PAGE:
Maui News

“Operation Snail Bail” Protects Tiny Native Creatures

August 24, 2018, 3:27 PM HST
* Updated August 24, 3:33 PM
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Late Thursday, four members of the DLNR Division of Forestry and Wildlife’s (DOFAW) Snail Extinction Prevention Program transferred 2,000 rare Hawaiian snails from a temporary structure at Kawainui Marsh to DLNR’s main administrative offices at the Kalanimoku Building in downtown Honolulu.  The goal was to protect the endangered native species from any storm impacts from Hurricane Lane.

As you’ll hear in this video (footage courtesy of DLNR, edited by Kiaora Bohlool), many of the snails are so critically endangered that they are the last of their kinds on the planet. Take for instance “George” (Achatinella apexfulva), the last remaining member of its species in captivity.

“Just one is left so we really want to make sure that this species stays safe for as long as possible in the event he is able to reproduce,” explains Cynthia King, DOFAW entomologist.  “Why is it that we’re running around at the last minute trying to save snails? They are biologically important as ecosystem processors and they’re also important in Hawaiian culture. They’ve evolved over millions of years, they have a place in the forest, they have a place in these islands, so we want to be sure we have them here for as long as possible.”

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Hawai‘i DLNR teams rescue endangered native snails from the storm’s effects. Courtesy photo.

Hawai‘i DLNR teams rescue endangered native snails from the storm’s effects. Courtesy photo.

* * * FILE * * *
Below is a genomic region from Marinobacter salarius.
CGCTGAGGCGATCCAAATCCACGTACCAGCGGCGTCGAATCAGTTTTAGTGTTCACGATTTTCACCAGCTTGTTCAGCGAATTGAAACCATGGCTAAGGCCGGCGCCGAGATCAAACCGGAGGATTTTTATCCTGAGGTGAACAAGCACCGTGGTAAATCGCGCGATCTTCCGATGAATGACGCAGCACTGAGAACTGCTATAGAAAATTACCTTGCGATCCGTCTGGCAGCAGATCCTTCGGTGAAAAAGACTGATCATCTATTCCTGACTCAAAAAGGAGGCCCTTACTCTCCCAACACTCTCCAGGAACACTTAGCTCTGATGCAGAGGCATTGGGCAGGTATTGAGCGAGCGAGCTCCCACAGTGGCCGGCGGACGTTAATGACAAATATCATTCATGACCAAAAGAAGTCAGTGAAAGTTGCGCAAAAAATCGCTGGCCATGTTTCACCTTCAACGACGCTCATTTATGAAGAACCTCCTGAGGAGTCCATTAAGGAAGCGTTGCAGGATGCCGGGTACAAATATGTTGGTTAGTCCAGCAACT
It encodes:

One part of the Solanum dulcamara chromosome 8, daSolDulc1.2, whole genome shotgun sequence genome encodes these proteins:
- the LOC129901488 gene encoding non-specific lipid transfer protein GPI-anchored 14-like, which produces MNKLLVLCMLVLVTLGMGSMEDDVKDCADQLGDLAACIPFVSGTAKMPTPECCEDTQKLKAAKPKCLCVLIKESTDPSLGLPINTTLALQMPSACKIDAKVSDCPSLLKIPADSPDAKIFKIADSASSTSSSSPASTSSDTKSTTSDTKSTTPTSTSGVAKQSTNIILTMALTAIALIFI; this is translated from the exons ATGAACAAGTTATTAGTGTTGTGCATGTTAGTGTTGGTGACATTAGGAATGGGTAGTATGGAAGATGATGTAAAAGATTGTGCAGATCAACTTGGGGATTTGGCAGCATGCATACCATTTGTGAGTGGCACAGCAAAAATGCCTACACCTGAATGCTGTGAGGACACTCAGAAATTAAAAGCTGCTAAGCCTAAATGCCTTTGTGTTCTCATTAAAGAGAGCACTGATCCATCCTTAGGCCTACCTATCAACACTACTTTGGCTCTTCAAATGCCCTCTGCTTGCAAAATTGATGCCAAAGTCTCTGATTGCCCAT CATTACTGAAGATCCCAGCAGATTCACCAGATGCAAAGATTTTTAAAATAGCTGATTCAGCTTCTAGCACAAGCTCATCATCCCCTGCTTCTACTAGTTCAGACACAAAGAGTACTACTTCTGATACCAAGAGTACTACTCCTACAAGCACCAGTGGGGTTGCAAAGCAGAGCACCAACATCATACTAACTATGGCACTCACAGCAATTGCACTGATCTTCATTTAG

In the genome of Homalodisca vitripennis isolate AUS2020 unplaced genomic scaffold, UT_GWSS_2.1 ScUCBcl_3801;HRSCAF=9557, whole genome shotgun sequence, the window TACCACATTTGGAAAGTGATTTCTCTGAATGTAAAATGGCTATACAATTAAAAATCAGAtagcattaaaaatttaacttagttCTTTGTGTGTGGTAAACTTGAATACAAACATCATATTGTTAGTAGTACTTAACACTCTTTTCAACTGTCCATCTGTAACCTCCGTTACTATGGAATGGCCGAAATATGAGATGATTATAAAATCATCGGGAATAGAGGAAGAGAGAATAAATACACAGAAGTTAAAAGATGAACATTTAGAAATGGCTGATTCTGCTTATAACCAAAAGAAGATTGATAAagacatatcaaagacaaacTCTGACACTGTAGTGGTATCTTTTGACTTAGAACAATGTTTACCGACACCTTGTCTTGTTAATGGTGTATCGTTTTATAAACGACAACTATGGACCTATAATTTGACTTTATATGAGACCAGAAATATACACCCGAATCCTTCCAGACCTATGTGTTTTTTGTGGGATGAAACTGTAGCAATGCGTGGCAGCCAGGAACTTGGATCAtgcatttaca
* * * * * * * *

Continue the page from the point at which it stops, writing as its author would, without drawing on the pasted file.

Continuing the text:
Hawai‘i DLNR teams rescue endangered native snails from the storm’s effects. Courtesy photo.

Hawai‘i DLNR teams rescue endangered native snails from the storm’s effects. Courtesy photo.

Other native snail species number in the 10’s and hundreds. The major concern is that team members might not have been able to reach the snails at Kawainui if the roads got blocked or the power went out.

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“Our main concern is humidity and secondly the temperatures. These snails persist at the summit regions of the Ko‘olau and Waianae mountain ranges, where the temperatures are between 65 and 68 degrees and there’s a lot of mist, morning dew, and rain. Many of these snails are critically endangered so we are on high alert to protect them,” says Kupa‘a Hee, the O‘ahu Field Coordinator for the program, who spent the night serving as a nursemaid to the snails, housed in 80 crates.

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A portable air conditioner has been set up in a 2nd floor suite of offices at Kalanimoku to try and keep temperatures cool. As a back-up, there are 80 bags of ice in coolers that can be placed around each cage. At least three times each day, Hee sprays reverse osmosis water into each cage to try and duplicate humidity levels found in the lab at Kawainui and in their native habitats in the mountains.

As soon as Hurricane Lane is no longer a threat to O‘ahu and to these smallest of native creatures, their trip downtown will be reserved and they’ll return to their climate-controlled environment at Kawainui with hopes that their numbers will continue increasing.

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